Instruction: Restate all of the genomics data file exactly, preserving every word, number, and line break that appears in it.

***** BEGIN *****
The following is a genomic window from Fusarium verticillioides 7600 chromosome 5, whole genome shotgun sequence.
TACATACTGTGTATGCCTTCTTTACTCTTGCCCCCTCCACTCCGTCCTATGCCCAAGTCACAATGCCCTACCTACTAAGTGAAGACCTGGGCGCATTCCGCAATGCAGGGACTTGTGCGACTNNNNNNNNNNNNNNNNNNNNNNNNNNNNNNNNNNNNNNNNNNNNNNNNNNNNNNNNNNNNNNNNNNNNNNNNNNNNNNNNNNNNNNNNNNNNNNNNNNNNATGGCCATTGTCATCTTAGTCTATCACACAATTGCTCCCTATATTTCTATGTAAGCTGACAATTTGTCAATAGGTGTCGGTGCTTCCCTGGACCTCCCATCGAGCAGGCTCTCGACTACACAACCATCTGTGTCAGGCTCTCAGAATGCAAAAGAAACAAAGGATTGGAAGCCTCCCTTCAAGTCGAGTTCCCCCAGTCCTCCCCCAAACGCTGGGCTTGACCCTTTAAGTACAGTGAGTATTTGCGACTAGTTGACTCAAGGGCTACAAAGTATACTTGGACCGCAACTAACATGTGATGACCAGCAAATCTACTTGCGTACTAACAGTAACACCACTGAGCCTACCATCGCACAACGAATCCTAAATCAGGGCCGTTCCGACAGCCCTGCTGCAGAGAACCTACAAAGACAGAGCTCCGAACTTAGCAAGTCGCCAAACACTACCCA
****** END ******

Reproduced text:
The following is a genomic window from Fusarium verticillioides 7600 chromosome 5, whole genome shotgun sequence.
TACATACTGTGTATGCCTTCTTTACTCTTGCCCCCTCCACTCCGTCCTATGCCCAAGTCACAATGCCCTACCTACTAAGTGAAGACCTGGGCGCATTCCGCAATGCAGGGACTTGTGCGACTNNNNNNNNNNNNNNNNNNNNNNNNNNNNNNNNNNNNNNNNNNNNNNNNNNNNNNNNNNNNNNNNNNNNNNNNNNNNNNNNNNNNNNNNNNNNNNNNNNNNATGGCCATTGTCATCTTAGTCTATCACACAATTGCTCCCTATATTTCTATGTAAGCTGACAATTTGTCAATAGGTGTCGGTGCTTCCCTGGACCTCCCATCGAGCAGGCTCTCGACTACACAACCATCTGTGTCAGGCTCTCAGAATGCAAAAGAAACAAAGGATTGGAAGCCTCCCTTCAAGTCGAGTTCCCCCAGTCCTCCCCCAAACGCTGGGCTTGACCCTTTAAGTACAGTGAGTATTTGCGACTAGTTGACTCAAGGGCTACAAAGTATACTTGGACCGCAACTAACATGTGATGACCAGCAAATCTACTTGCGTACTAACAGTAACACCACTGAGCCTACCATCGCACAACGAATCCTAAATCAGGGCCGTTCCGACAGCCCTGCTGCAGAGAACCTACAAAGACAGAGCTCCGAACTTAGCAAGTCGCCAAACACTACCCA